(Mike)>> For induction a Trick Flow Track Heat manifold. Its operating range is from 3,000 to 7,000 r-p-m and has a 41-50 carb flange.

(Pat)>> We're headed to the dyno room. We're running Hooker Super Competition headers with a two inch primary and a three and a half inch collector. These are made for aftermarket heads. Crowning the intake manifold is a two inch carb spacer and our dyno proven super reliable Quick Fuel Technologies 950 c-f-m Black Diamond carb. When we need custom push rods we call Trent Performance. They are the leaders in push rod design thanks to Bob Fox, the creator of the Spintron. These have a three-eighths diameter and are 9.800 in length. A five-sixteenths cup is on one end and a five-sixteenths ball is on the other, and they have 135 thousandths wall thickness to complement our solid roller valvetrain. Harlan Sharp shaft rockers from Summit Racing go on next. These have a full roller aluminum bodied rocker arm with a 1.6 ratio. Cold lash is 16 thousandths on the intake and 16 thousandths on the exhaust. Now this test is gonna be pretty cool because it's gonna illustrate the difference between a street hydraulic roller and a racier solid roller and where it makes power in the power band. Light it! [ engine revving ]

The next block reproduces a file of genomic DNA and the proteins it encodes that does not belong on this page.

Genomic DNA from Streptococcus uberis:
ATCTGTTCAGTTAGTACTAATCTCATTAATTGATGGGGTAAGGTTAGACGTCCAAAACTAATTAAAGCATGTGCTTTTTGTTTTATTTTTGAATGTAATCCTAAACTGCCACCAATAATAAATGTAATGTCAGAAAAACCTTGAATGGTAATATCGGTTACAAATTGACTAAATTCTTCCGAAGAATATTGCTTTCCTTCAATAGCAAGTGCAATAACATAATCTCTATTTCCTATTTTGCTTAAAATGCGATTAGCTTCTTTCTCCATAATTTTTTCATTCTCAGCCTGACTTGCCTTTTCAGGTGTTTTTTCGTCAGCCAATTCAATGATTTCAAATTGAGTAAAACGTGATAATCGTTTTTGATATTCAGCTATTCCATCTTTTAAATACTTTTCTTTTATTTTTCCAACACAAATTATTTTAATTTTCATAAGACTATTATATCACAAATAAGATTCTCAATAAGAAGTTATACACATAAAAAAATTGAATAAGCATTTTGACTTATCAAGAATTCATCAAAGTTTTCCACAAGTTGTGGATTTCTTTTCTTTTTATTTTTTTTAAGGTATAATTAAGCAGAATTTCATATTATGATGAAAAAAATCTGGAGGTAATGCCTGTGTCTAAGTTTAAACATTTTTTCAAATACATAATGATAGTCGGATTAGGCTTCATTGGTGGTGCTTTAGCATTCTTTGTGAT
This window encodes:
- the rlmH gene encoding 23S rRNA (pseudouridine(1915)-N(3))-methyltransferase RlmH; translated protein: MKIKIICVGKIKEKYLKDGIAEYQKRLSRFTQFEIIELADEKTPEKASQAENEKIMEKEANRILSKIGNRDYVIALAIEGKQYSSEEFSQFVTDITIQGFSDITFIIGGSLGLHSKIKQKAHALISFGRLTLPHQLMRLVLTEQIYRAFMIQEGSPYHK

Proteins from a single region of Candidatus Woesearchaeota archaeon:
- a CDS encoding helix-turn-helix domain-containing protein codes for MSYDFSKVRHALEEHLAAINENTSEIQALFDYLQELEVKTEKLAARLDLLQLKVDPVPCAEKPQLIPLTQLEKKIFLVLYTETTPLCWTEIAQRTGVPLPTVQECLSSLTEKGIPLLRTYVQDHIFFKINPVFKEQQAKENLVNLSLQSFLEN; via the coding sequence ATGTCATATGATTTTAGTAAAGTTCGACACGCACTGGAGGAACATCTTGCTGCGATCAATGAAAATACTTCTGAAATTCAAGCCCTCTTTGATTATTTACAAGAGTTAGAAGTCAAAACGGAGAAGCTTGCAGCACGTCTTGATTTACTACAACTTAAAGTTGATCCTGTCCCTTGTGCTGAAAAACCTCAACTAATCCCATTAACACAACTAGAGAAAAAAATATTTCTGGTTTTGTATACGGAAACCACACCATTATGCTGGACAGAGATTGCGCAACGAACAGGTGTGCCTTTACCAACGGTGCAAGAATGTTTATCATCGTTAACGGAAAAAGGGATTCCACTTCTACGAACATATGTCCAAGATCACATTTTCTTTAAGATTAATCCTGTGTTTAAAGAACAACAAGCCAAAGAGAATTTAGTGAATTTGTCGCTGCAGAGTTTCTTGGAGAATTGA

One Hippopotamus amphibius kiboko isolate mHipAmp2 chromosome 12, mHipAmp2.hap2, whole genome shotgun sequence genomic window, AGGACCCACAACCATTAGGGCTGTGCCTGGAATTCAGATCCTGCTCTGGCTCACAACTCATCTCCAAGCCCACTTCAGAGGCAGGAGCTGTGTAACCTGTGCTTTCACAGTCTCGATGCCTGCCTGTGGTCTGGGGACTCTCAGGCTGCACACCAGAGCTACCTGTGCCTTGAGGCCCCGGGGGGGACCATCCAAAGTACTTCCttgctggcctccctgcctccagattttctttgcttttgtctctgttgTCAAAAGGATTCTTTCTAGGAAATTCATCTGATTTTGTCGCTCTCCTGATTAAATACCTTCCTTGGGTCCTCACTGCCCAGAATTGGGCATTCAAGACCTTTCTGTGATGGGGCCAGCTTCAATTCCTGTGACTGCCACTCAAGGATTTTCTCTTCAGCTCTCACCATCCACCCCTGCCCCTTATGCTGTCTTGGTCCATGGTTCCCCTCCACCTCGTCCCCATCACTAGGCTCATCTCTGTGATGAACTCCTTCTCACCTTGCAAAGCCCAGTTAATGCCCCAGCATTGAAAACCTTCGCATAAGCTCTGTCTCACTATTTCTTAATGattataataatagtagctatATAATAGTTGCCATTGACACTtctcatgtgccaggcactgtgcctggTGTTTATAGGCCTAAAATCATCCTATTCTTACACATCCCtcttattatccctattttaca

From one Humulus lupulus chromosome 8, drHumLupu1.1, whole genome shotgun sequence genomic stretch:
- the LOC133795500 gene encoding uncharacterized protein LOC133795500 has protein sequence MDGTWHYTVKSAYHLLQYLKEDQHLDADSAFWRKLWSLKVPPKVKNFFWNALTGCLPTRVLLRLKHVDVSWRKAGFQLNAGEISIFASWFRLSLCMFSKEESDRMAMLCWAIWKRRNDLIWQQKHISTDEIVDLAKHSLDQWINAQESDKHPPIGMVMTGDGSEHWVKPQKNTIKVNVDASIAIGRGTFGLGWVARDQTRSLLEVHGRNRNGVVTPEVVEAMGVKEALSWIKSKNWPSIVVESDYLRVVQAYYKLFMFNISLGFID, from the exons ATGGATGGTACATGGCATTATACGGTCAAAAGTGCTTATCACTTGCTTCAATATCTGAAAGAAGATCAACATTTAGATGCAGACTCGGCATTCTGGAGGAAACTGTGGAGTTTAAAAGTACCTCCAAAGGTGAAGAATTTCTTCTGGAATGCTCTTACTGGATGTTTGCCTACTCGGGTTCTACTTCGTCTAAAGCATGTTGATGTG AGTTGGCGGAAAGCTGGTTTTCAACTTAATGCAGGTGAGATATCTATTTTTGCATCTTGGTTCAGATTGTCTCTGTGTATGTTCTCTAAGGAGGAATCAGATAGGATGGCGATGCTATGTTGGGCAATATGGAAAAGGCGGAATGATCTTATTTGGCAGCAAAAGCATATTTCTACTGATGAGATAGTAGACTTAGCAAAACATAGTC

(Mike)>> That thing is rocking!

(Pat)>> That's a significant improvement right there. Oh my goodness, where does it make peak?

(Mike)>> It makes peak at 5,700 and 5,800.

(Pat)>> So we're right there, 653.

(Mike)>> 639 on torque at 4,400.

(Pat)>> That's where it made peak torque last time but look how much higher it's making torque, and the higher you make torque the higher you're gonna make horsepower. Let's turn this thing a little bit higher. Let's pull it to 6,500. Let's bump it up on the bottom end. Go from 4,000 to 6,500.

(Mike)>> Creep her back down a couple of degrees?

(Pat)>> Go right where she is. Alright, go for glory.

(Mike)>> Hold onto your seat. [ engine revving ]

(Mike)>> Clean pull, 664 on power, 646 on torque.

(Pat)>> That is spectacular!

(Mike)>> Shows you how you can move that power and that torque around in the range.

(Pat)>> Comparatively speaking yes, this took a stump puller and made it a racy bullet. This thing prints 664 one, two, three, four, five times.

(Mike)>> That's big!

(Pat)>> Awesome job! We hope you've enjoyed these stroker builds as much as we have, and if you want to find out more on anything you've seen today head on over to Powernation TV dot com.